Octopus Energy Heat...
 
Notifications
Clear all

Octopus Energy Heat Pump Quote

37 Posts
13 Users
19 Reactions
9,498 Views
(@iancalderbank)
Noble Member Contributor
3640 kWhs
Joined: 2 years ago
Posts: 644
 

@squeakysim can you post their design layout?

My octopus signup link https://share.octopus.energy/ebony-deer-230
210m2 house, Samsung 16kw Gen6 ASHP Self installed: Single circulation loop , PWM modulating pump.
My public ASHP stats: https://heatpumpmonitor.org/system/view?id=45
11.9kWp of PV
41kWh of Battery storage (3x Powerwall 2)
2x BEVs


   
ReplyQuote
(@squeakysim)
Estimable Member Member
543 kWhs
Joined: 2 years ago
Posts: 49
Topic starter  

@iancalderbank unfortunately not! I think they forgot to attach it. I'll be following that up with them.

They did attach the heat pump brochure for anyone interested:


   
ReplyQuote
(@tim441)
Reputable Member Contributor
1426 kWhs
Joined: 2 years ago
Posts: 166
 

Surely design should be based on "weather compensation" operation? It makes a huge difference to SCOP and therefore running costs. 

 

Listed Grade 2 building with large modern extension.
LG Therma V 16kw ASHP
Underfloor heating + Rads
8kw pv solar
3 x 8.2kw GivEnergy batteries
1 x GivEnergy Gen1 hybrid 5.0kw inverter
Manual changeover EPS


   
ReplyQuote
 robl
(@robl)
Reputable Member Member
2313 kWhs
Joined: 2 years ago
Posts: 180
 

Mixergy tanks I believe work by forcing statification - hot water is pushed into the top of the tank, and there is a clear hot / cold divide line.  In contrast regular DHW tanks heat from the coil upwards, slowly raising the temperature of the entire tank.  

I have not seen an independent energy use comparison of mixergy versus conventional DHW tank.  My expectation is though that a mixergy will save energy when fitted with a gas boiler if less of the tank is chosen to be heated, however I do not think it will if the whole tank is heated, and it's unlikely to save energy with a heatpump.  This is because a mixergy will always operate at the lowest COP, while a DHW tank will at least start operation at a better COP.  Attached to help is our COP versus heatpump flow temperature - the graph shows all the datapoints available for January DHW.  We had a mean COP of 2.7 heating the DHW.  If we'd had a mixergy it would have operated at COP=2.2 the whole time.  You'd have to use a lot less DHW than we do to save with a mixergy.  You'd also have to be clairvoyant - so far as I see, its big selling feature is making tiny amounts of very hot water (rather than lots of lukewarm) - completely at odds with what a heatpump wants.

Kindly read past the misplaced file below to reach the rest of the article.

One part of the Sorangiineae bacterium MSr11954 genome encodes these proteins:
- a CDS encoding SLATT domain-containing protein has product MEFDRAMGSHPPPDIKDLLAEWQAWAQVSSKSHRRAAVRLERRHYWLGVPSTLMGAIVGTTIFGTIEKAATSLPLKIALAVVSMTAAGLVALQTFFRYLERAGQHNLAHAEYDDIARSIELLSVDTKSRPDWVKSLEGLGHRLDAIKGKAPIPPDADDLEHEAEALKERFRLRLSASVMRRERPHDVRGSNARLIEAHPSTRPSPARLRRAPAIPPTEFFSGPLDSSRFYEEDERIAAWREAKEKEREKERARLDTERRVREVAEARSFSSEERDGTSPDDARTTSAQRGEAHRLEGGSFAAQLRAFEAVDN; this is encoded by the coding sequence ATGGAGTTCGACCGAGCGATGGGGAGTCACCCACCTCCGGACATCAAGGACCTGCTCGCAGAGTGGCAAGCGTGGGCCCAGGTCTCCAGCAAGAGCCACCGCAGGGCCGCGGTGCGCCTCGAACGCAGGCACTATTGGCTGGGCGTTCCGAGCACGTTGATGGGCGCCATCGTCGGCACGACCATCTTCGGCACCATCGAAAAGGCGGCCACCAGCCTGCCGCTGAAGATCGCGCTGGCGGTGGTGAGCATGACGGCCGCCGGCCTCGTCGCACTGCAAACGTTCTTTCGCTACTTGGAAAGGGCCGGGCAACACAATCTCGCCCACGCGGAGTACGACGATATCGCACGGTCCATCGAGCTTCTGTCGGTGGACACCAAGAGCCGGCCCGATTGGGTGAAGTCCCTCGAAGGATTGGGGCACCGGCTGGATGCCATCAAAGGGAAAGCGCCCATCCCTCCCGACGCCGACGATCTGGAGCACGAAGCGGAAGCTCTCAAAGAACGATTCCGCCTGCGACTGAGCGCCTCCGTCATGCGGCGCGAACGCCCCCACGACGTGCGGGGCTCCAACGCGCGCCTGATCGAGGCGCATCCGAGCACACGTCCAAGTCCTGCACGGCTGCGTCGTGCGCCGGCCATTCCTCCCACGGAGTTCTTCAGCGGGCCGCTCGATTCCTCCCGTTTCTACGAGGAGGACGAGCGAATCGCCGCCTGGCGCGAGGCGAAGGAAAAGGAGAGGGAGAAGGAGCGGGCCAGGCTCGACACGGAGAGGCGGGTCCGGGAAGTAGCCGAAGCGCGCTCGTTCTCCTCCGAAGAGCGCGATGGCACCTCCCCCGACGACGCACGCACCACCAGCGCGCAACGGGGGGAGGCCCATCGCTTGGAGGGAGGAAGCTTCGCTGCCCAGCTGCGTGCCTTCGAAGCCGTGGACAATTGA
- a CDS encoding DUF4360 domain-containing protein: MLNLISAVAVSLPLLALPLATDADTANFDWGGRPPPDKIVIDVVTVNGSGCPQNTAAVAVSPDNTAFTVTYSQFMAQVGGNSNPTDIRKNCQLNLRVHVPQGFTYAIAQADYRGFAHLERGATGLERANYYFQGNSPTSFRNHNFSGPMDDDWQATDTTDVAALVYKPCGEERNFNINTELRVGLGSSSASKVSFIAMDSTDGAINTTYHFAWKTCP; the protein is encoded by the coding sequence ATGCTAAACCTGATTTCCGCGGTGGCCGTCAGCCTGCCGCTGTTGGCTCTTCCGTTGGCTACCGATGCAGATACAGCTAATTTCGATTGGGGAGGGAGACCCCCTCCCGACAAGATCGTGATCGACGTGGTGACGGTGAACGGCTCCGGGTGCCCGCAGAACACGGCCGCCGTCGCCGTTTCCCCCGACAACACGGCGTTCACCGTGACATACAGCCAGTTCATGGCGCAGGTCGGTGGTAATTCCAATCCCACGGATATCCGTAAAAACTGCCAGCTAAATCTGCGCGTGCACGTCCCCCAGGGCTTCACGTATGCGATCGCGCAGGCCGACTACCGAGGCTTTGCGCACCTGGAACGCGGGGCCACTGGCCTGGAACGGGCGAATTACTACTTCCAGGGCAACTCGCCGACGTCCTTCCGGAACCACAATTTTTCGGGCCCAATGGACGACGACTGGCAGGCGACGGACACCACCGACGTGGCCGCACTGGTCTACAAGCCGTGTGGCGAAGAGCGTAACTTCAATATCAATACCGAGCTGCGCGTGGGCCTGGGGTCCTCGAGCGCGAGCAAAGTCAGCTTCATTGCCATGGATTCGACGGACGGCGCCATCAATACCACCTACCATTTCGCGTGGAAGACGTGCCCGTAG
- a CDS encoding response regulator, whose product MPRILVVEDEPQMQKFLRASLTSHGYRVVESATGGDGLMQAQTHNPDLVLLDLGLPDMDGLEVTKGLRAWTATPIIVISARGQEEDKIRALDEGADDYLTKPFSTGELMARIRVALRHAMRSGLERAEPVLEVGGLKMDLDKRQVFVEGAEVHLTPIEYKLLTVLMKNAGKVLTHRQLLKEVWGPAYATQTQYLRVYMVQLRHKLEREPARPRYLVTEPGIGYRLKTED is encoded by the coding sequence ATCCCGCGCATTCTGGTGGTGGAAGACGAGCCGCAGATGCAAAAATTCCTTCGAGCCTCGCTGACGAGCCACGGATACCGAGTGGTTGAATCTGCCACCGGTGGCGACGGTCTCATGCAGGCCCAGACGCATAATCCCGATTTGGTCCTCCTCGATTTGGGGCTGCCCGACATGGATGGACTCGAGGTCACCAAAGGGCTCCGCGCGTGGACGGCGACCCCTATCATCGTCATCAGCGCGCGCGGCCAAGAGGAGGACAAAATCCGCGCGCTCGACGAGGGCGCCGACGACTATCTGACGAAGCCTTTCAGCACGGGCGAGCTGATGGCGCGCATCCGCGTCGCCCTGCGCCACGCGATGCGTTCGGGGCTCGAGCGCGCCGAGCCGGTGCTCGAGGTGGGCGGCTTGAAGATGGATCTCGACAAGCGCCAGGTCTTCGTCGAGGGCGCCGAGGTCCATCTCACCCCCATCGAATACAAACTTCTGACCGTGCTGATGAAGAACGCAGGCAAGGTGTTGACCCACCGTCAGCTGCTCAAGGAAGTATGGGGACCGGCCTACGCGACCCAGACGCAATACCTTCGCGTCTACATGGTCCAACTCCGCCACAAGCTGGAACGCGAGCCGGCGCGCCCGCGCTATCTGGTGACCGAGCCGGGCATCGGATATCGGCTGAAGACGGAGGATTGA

I suggest a big DHW tank, with lots and lots of insulation around it.

 

image

   
Mars reacted
ReplyQuote
(@squeakysim)
Estimable Member Member
543 kWhs
Joined: 2 years ago
Posts: 49
Topic starter  

@robl thanks for this insight.

I agree, it would be good to see an independent comparison against a conventional DHW tank, and also ASHP system. The energy/cost savings they promote do seem to be focussed on gas boilers.

The main reason for considering mixergy was the ability to have hot water without heating the whole tank, particularly as there is only two people living in the house at the moment, with a low water usage. I don't really know how to figure out which is the best option for them without undersizing the tank for the house!

Also, space is limited in the airing cupboard so a slim tank is also being leaned towards.


   
ReplyQuote
(@allyfish)
Noble Member Contributor
3119 kWhs
Joined: 2 years ago
Posts: 379
 

Posted by: @tim441

Surely design should be based on "weather compensation" operation? It makes a huge difference to SCOP and therefore running costs. 

I think MCS MIS3005 standard requires weather compensation to be enabled wherever it is an option on the system controls Tim. The design temperature is the maximum to achieve the required heating load. Should be no higher than 45degC in my view, and that's possible. Mine was designed for 50degC max but runs quite happily at 42degC max.

 


   
Tim441 reacted
ReplyQuote



(@derek-m)
Illustrious Member Moderator
13722 kWhs
Veteran Expert
Joined: 3 years ago
Posts: 4165
 

Posted by: @squeakysim

@robl thanks for this insight.